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Acuity, A Mutual Insurance Co. v. Swan

United States District Court, S.D. Illinois

October 4, 2016

ACUITY, A Mutual Insurance Company, Plaintiffs,
v.
JAMES SWAN and HARDIN READY MIX, INC, Defendants.

          ORDER

          David R. Herndon United States District Judge.

         This matter is before the Court on the defendant's (Hardin Ready Mix, Inc.) motion to dismiss this diversity action for lack of subject matter jurisdiction (Doc. 12) and the plaintiff's motion to strike the same as untimely (Doc. 14). The Court first addresses the motion to strike.

         Defendant was served on August 18, 2016 (Doc. 7). Plaintiff contends, pursuant to Rule 12(a)(1), defendant had until September 8, 2016 to answer or otherwise respond to the plaintiff's complaint. Accordingly, the plaintiff argues, the motion to dismiss for lack of subject matter jurisdiction should be denied as untimely. The plaintiff's argument is without merit. It is well established that a litigant may raise a court's lack of subject-matter jurisdiction at any time. See, e.g., Craig v. Ontario Corp., 543 F.3d 872, 875 (7th Cir. 2008) (“[S]ubject-matter jurisdiction is so central to the district court's power to issue any orders whatsoever that it may be inquired into at any time, with or without a motion, by any party or by the court itself.”). Accordingly, the motion to strike is DENIED.

         With regard to the motion to dismiss for lack of subject matter jurisdiction, defendant argues that complete diversity is lacking because the plaintiff and both defendants are citizens of the State of Illinois.[1] The record indicates, and the parties seem to agree, that both defendants are citizens of the State of Illinois. See Doc. 1 ¶ 2 (“Defendant, Hardin Ready Mix, Inc. (“Hardin”) is an Illinois corporation with its principal place of business located in Hardin, Illinois.”); Doc. 1 ¶ 3 (“Defendant, James Swan (“Swan”), is a citizen of Illinois.”); Doc. 12 (arguing both defendants are citizens of the State of Illinois).

         The dispute here relates to the citizenship of plaintiff Acuity. Defendant contends the plaintiff is a citizen of the State of Illinois because it is a company doing business in the State of Illinois. Acuity contends that it is a citizen of Wisconsin because it is a Wisconsin corporation with its principal place of business in Wisconsin.

         A corporation, which plaintiff claims to be, can be a citizen in up to two states-the state where it is incorporated and the state where its principal place of business is located. See 28 U.S.C. § 1332(c)(1); Pastor v. State Farm Mut. Auto. Ins. Co., 487 F.3d 1042, 1047 (7th Cir.2007) (“a corporation is a citizen of two states (though they may coincide): the state in which the corporation is incorporated and the state in which its principal place of business is located”).

         Here, according to the complaint and Acuity's responsive pleading, Acuity is incorporated in the State of Wisconsin and its principal place of business (or “nerve center”) is in in the State of Wisconsin. Defendant's motion does not contest that Acuity is a Wisconsin corporation with its principal place of business in Wisconsin. Rather, defendant maintains that because Acuity does business in the State of Illinois it is a citizen of the State of Illinois. However, being licensed or authorized to do business in a state does not necessarily make a corporation a citizen of that state. Instead, as noted above, besides the state of incorporation, a corporation is only a citizen of the state in which it has its principal place of business (or its “nerve center”), [2] not every state in which it does business. See Wojan v. Gen. Motors Corp., 851 F.2d 969, 974 (7th Cir.1988) (stating that party's allegation that corporation was “‘licensed' or ‘authorized' to do business in a state does not necessarily make [it] a citizen of that state because besides the state of incorporation, a corporation is only a citizen of the state in which it has its principal place of business ... not every state in which it does business”).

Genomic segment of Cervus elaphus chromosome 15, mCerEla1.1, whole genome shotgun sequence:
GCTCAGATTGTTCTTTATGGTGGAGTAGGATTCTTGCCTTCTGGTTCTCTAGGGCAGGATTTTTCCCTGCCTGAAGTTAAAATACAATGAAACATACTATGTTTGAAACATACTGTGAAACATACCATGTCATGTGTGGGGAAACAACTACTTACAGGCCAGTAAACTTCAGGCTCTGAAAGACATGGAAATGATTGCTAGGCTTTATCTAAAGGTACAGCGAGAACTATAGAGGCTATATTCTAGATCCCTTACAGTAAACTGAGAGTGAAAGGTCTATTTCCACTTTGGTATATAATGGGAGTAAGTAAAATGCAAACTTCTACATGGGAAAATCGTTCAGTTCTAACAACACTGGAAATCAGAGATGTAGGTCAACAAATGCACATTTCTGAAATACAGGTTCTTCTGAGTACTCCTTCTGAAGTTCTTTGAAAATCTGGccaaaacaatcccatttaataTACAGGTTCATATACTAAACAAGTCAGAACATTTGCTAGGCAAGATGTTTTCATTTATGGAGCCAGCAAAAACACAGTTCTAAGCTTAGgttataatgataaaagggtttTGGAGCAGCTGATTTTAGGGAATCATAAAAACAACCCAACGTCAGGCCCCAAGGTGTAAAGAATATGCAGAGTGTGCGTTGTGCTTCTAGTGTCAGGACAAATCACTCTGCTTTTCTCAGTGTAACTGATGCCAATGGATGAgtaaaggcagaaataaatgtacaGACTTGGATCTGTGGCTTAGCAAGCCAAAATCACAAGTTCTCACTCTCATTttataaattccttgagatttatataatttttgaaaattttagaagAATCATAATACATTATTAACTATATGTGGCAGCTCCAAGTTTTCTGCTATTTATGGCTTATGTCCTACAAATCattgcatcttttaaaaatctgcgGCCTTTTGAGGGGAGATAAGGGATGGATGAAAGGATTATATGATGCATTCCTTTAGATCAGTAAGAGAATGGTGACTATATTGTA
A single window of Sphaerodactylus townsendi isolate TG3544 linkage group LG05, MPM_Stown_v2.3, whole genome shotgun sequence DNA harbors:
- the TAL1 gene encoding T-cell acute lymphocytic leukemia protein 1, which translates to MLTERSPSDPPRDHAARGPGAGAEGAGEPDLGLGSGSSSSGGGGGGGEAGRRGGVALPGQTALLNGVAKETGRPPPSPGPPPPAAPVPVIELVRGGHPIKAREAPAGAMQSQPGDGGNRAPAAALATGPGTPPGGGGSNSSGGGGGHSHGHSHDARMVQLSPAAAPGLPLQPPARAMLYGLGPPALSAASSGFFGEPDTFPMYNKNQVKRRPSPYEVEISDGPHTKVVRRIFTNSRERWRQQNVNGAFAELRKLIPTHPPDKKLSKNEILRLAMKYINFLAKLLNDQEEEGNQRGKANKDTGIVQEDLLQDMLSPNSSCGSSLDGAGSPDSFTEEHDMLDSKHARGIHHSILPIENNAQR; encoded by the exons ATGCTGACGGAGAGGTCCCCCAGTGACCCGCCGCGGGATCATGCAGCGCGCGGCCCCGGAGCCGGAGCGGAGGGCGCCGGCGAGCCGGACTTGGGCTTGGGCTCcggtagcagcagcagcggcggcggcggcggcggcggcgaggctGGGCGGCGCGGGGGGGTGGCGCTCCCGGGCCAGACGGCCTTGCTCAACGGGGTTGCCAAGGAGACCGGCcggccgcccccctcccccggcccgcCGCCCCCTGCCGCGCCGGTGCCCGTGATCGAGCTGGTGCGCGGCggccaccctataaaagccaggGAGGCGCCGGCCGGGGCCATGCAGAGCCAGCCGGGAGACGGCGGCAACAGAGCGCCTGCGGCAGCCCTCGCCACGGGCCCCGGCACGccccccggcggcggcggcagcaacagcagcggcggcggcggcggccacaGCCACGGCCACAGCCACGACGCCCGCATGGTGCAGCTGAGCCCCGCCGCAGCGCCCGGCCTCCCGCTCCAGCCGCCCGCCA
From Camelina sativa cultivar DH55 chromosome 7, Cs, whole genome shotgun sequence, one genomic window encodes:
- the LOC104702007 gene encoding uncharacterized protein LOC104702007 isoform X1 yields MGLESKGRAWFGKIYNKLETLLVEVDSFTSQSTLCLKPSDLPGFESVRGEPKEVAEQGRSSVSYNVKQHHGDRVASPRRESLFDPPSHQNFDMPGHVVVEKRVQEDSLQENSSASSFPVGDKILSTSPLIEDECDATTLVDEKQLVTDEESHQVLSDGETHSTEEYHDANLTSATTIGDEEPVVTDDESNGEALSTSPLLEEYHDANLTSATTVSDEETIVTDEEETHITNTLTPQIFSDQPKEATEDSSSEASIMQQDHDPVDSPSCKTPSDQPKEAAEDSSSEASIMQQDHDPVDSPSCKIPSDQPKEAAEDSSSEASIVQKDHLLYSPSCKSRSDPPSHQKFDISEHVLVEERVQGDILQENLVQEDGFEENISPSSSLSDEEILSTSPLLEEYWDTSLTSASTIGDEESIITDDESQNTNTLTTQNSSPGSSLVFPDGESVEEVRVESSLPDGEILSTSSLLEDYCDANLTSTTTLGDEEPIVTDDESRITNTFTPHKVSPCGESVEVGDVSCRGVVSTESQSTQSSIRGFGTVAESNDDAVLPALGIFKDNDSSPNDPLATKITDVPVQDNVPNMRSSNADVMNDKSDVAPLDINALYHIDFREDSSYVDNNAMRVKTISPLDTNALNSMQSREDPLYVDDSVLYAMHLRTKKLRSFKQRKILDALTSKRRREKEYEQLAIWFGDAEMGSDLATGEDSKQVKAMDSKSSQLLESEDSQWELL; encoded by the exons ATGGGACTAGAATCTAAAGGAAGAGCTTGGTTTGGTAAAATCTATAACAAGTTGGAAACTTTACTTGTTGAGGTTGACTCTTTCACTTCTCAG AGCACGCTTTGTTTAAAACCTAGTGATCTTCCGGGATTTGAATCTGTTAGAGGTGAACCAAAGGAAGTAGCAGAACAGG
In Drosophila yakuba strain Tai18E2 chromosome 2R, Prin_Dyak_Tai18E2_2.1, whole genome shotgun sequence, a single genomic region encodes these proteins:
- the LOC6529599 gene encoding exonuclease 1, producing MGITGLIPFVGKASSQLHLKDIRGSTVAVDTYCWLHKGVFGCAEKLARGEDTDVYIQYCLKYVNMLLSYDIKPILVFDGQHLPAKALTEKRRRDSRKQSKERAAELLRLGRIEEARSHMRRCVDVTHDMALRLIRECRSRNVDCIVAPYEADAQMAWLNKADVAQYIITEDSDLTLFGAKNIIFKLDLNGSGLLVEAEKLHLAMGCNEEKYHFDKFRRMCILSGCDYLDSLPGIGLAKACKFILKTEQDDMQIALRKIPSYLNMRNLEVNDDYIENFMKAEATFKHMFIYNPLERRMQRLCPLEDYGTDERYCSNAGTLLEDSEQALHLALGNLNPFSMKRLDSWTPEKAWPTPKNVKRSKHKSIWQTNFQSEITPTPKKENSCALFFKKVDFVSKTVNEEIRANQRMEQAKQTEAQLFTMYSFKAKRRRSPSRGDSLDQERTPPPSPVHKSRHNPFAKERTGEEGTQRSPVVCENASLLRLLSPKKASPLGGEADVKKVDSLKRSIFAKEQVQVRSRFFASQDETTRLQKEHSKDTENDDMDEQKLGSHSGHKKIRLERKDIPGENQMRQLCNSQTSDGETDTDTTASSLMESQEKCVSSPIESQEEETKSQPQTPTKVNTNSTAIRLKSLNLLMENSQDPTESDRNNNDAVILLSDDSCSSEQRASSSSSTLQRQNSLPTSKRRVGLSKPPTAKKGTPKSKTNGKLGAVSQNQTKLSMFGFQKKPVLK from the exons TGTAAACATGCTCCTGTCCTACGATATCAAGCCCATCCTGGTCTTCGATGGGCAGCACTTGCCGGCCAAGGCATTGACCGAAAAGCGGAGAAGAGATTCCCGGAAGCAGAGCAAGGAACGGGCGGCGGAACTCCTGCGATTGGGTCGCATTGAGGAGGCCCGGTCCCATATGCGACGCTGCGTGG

In the instant case, the record reflects that Acuity is a citizen of the State of Wisconsin and that both defendants are citizens of the State of Illinois. Accordingly the motion to dismiss for lack of subject matter jurisdiction is DENIED.

         IT IS SO ORDERED.

---------

Notes:

[1] Actually, in one paragraph of its briefing, defendant alleges that defendant James Swan is a “resident” of the State of Illinois. It is well established that residency is not the same as citizenship. Camico Mut. Ins. Co. v. Citizens Bank, 474 F.3d 989, 992 (7th Cir.2007). However, the complaint alleges that James Swan is a citizen of the State of Illinois. The complaint's allegation as to Swan's citizens hip is sufficient.

[2] The phrase “principal place of business” in § 1332(c)(1) “refers to the place where the corporation's high level officers direct, control, and coordinate the corporation's activities.” Hertz Corp. v. Friend, 559 U.S. 77, 80 (2010). “[I]n practice it should normally be the place ...


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